Com. v. Johnston

Annotate this Case

292 Pa. Superior Ct. 224 (1981)

437 A.2d 16

COMMONWEALTH of Pennsylvania, v. Vance C. JOHNSTON, Appellant.

Superior Court of Pennsylvania.

Argued March 3, 1980.

Filed November 6, 1981.

*225 James W. Harris, York, for appellant.

Robert G. Teeter, Assistant District Attorney, Gettysburg, submitted a brief on behalf of Commonwealth, appellee.

Before CERCONE, President Judge and WATKINS and MONTGOMERY, JJ.

CERCONE, President Judge:

This is an appeal from a judgment of sentence in the Court of Common Pleas of Adams County for the violation of certain provisions of the Local Tax Enabling Act, 53 P.S. ยง 6901 et seq. The appellant, Mr. Johnston, contends that the disclosure requirement in the Local Tax Enabling Act with its concomitant statutory penalties for non-compliance is the type of governmental compulsion proscribed by the Fifth Amendment and is, therefore, unconstitutional because it does not afford immunity to the answering taxpayer. We, however, do not reach Mr. Johnston's substantive contention because this issue is not properly before the Court.

Mr. Johnston filed a tax return pursuant to the Earned Income Tax Laws as enacted by the Upper Adams School District, however, Mr. Johnston refused to answer, on the form and orally at his hearing, any questions concerning the amount and source of his income. In addition, he refused to allow the tax collection agency to examine his books, thereby effectively depriving them of any means to assess the amount of his income during the 1977 tax year. Mr. Johnston cited his Fifth Amendment right against selfincrimination to justify his failure to disclose the pertinent information, asserting, as he did, that he would thereby be subject to prosecution for a violation of federal income tax laws.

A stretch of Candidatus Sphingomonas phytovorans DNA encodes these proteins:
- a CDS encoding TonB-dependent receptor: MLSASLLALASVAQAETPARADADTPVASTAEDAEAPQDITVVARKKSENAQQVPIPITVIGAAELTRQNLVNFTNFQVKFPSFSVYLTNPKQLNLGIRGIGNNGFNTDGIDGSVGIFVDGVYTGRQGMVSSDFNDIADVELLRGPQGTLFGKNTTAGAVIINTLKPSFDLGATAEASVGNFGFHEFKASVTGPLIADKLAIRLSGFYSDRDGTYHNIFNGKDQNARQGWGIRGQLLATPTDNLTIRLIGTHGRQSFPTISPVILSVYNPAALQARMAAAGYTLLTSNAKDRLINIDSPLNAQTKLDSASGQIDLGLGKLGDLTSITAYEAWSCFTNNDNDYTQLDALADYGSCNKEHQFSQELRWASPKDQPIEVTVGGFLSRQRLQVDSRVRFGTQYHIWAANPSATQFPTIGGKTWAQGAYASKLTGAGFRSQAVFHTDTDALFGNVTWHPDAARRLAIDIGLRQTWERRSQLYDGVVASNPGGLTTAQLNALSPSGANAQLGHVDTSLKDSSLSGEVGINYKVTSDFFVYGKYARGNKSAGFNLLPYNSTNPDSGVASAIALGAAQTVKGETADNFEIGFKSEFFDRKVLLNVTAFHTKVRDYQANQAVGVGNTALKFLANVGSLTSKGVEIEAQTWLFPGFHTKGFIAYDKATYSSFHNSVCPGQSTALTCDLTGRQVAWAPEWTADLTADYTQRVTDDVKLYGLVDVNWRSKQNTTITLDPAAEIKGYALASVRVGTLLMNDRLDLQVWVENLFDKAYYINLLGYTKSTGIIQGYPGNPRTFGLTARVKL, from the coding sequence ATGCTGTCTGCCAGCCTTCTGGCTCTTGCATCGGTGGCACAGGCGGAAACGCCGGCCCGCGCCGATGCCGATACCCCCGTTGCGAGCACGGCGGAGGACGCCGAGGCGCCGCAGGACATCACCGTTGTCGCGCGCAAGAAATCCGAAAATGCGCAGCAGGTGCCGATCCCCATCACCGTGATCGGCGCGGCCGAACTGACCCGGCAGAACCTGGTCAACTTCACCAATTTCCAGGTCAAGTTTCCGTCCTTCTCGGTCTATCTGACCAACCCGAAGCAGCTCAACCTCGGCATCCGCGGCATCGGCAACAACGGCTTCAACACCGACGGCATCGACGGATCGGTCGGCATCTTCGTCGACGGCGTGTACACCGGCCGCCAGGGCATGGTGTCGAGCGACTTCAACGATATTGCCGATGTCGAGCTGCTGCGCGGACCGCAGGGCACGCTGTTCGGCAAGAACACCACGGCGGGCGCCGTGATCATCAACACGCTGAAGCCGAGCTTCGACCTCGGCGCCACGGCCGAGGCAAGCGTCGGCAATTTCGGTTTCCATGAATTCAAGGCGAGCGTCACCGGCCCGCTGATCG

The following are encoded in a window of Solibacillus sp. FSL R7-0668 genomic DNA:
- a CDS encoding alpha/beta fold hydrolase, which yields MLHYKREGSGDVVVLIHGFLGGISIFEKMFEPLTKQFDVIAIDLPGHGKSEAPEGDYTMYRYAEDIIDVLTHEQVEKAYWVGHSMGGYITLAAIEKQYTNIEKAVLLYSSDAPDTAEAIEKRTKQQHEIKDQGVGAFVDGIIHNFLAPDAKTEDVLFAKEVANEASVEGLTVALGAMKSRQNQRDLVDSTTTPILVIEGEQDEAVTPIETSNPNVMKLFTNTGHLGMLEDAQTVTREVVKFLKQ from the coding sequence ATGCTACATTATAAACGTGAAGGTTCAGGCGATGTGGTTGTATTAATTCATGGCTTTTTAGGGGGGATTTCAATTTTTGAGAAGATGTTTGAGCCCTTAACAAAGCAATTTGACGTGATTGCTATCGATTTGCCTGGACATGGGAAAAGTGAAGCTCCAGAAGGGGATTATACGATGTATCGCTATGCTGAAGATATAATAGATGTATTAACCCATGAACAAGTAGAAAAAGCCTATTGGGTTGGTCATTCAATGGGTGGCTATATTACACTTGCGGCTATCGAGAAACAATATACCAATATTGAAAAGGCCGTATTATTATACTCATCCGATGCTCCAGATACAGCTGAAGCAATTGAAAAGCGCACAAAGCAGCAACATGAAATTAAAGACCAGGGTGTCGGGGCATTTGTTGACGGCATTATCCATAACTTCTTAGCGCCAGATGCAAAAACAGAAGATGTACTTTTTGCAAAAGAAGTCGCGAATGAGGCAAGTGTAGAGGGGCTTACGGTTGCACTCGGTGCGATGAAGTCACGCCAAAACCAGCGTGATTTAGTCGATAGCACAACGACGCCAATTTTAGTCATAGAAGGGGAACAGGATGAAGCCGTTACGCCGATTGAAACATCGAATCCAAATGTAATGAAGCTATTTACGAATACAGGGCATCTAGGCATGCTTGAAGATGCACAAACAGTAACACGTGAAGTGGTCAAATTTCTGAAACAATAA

After charges were filed, Mr. Johnston was found guilty by his local district justice who fined him fifty dollars plus costs. Having filed a timely appeal, Mr. Johnston was *226 afforded a hearing de novo on May 8, 1979 before the Court of Common Pleas of Adams County. A written order was issued later that day finding appellant guilty of violating the provisions of the Local Tax Enabling Act, and simultaneously imposing a fine of fifty dollars. Thus, Mr. Johnston was sentenced immediately upon the pronouncement of the verdict.

Although appellant Johnston was not advised of his rights under Pa.R.Crim.P. 1123(c) during the de novo hearing, he nevertheless filed boilerplate post-verdict motions on May 16, 1979.[1] After the notes of the testimony were transcribed and filed, the lower court, on June 5, 1979, scheduled oral argument on the motions for July 9, 1979.[2] Thereafter, appellant Johnston filed a notice of appeal to this Court on June 6, 1979 and the lower court was thereby divested of jurisdiction to further act upon this matter. Pa.R.Ap.P. 1701(a).